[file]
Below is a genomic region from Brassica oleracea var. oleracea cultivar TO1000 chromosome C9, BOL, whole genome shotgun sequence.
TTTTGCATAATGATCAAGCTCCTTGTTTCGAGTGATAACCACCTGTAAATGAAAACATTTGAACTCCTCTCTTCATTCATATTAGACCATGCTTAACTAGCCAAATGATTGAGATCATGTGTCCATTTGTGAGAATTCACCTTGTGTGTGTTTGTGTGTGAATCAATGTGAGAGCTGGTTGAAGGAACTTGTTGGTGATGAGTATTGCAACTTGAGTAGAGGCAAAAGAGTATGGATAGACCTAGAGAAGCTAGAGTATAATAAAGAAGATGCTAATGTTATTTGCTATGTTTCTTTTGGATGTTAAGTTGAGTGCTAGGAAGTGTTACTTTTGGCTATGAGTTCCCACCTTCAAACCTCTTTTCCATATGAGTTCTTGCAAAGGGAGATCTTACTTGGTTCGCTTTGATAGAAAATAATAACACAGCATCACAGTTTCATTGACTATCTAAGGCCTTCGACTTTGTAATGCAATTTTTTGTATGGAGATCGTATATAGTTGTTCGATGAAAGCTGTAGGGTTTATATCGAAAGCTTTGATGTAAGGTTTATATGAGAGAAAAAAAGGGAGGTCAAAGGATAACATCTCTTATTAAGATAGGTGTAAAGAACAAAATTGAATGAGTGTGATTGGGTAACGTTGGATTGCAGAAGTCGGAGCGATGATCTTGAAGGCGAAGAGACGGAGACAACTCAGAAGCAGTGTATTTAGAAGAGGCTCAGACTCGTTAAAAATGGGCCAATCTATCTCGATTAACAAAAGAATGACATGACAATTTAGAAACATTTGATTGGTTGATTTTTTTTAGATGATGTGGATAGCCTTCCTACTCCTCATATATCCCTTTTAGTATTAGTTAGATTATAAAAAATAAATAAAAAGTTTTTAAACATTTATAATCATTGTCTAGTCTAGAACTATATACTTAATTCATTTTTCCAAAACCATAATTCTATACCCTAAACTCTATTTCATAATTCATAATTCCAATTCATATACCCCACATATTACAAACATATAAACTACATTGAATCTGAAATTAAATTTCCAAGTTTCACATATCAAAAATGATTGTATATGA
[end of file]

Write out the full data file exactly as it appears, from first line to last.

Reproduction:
Below is a genomic region from Brassica oleracea var. oleracea cultivar TO1000 chromosome C9, BOL, whole genome shotgun sequence.
TTTTGCATAATGATCAAGCTCCTTGTTTCGAGTGATAACCACCTGTAAATGAAAACATTTGAACTCCTCTCTTCATTCATATTAGACCATGCTTAACTAGCCAAATGATTGAGATCATGTGTCCATTTGTGAGAATTCACCTTGTGTGTGTTTGTGTGTGAATCAATGTGAGAGCTGGTTGAAGGAACTTGTTGGTGATGAGTATTGCAACTTGAGTAGAGGCAAAAGAGTATGGATAGACCTAGAGAAGCTAGAGTATAATAAAGAAGATGCTAATGTTATTTGCTATGTTTCTTTTGGATGTTAAGTTGAGTGCTAGGAAGTGTTACTTTTGGCTATGAGTTCCCACCTTCAAACCTCTTTTCCATATGAGTTCTTGCAAAGGGAGATCTTACTTGGTTCGCTTTGATAGAAAATAATAACACAGCATCACAGTTTCATTGACTATCTAAGGCCTTCGACTTTGTAATGCAATTTTTTGTATGGAGATCGTATATAGTTGTTCGATGAAAGCTGTAGGGTTTATATCGAAAGCTTTGATGTAAGGTTTATATGAGAGAAAAAAAGGGAGGTCAAAGGATAACATCTCTTATTAAGATAGGTGTAAAGAACAAAATTGAATGAGTGTGATTGGGTAACGTTGGATTGCAGAAGTCGGAGCGATGATCTTGAAGGCGAAGAGACGGAGACAACTCAGAAGCAGTGTATTTAGAAGAGGCTCAGACTCGTTAAAAATGGGCCAATCTATCTCGATTAACAAAAGAATGACATGACAATTTAGAAACATTTGATTGGTTGATTTTTTTTAGATGATGTGGATAGCCTTCCTACTCCTCATATATCCCTTTTAGTATTAGTTAGATTATAAAAAATAAATAAAAAGTTTTTAAACATTTATAATCATTGTCTAGTCTAGAACTATATACTTAATTCATTTTTCCAAAACCATAATTCTATACCCTAAACTCTATTTCATAATTCATAATTCCAATTCATATACCCCACATATTACAAACATATAAACTACATTGAATCTGAAATTAAATTTCCAAGTTTCACATATCAAAAATGATTGTATATGA